Blame it on the illness…

An illness can become a scapegoat for all kinds of other troubles.

           ………… ‘I’ve done something bad’ – it must have been because of my illness

– even if it was actually not to do with the illness at all.

………….Someone’s been unkind to me – it must be the illness

………….. My children are playing up – it must be my illness, my fault.

…………… I was late for work – it must be my illness

…………………… My boss was rude to me …

…………………. I forgot to ring my mother…

                                No, that was because of her illness!

An illness is there, waiting to be blamed; adding force to pre-existing anxieties and increasing everyday guilt.

Some people are so afraid of blaming the illness (instead of themselves) that they won’t accept the illness has a role to play even when it clearly does.

The opposite can also happen; some people never want to blame an illness for anything.

………………I was late – it was the buses (not that I couldn’t run to catch one..)

………………………I didn’t take the rubbish out – it wasn’t my turn (not that I couldn’t do that as well as get up, get dressed and get out of the house on time..)

……..I couldn’t drink and work late at night like the other students – I’m just rubbish (not: I had a chronic illness)

She doesn’t listen (not: she can’t hear so she talks over people so they don’t notice..)

She likes to be difficult

He does it on purpose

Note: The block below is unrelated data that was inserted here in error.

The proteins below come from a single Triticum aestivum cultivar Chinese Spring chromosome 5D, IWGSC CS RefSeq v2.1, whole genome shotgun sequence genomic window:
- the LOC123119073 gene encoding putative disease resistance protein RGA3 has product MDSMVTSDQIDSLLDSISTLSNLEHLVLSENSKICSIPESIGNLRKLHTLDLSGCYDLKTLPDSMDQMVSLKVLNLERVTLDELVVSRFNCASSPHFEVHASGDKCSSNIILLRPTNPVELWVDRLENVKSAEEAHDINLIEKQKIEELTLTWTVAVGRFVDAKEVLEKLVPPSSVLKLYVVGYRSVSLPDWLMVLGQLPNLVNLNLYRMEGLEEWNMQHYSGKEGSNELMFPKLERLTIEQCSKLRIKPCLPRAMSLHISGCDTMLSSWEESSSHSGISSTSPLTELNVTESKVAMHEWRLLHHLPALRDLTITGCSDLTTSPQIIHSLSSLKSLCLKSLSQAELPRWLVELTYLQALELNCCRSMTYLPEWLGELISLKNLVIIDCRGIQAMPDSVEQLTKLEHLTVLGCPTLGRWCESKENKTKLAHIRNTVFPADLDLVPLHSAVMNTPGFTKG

Sometimes people feel:

–           their illness ‘means’ they are rubbish, and they don’t want to think this, so they can’t admit it has any effect at all.

–          the illness represents weakness; allowing it to be blamed for anything would mean the illness had ‘won’.

–          The illness causes so much trouble it must cause all the trouble.

This can mean there is no incentive to think further about what has caused this particular trouble.  After all, if you are ill, you may also be overstretched, tired, and find it difficult to think.  So why think any further?

Except that there might be other things which need changing;

Or you might not be as guilty as you think you are.

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About thetroublewithillness

I've been a counsellor for people with physical illnesses for a long time now, and learnt a lot about what it's like living with your own or someone else's illness. I want to pass some of this on.
This entry was posted in children with ill parents, illness, talking about feelings. Bookmark the permalink.

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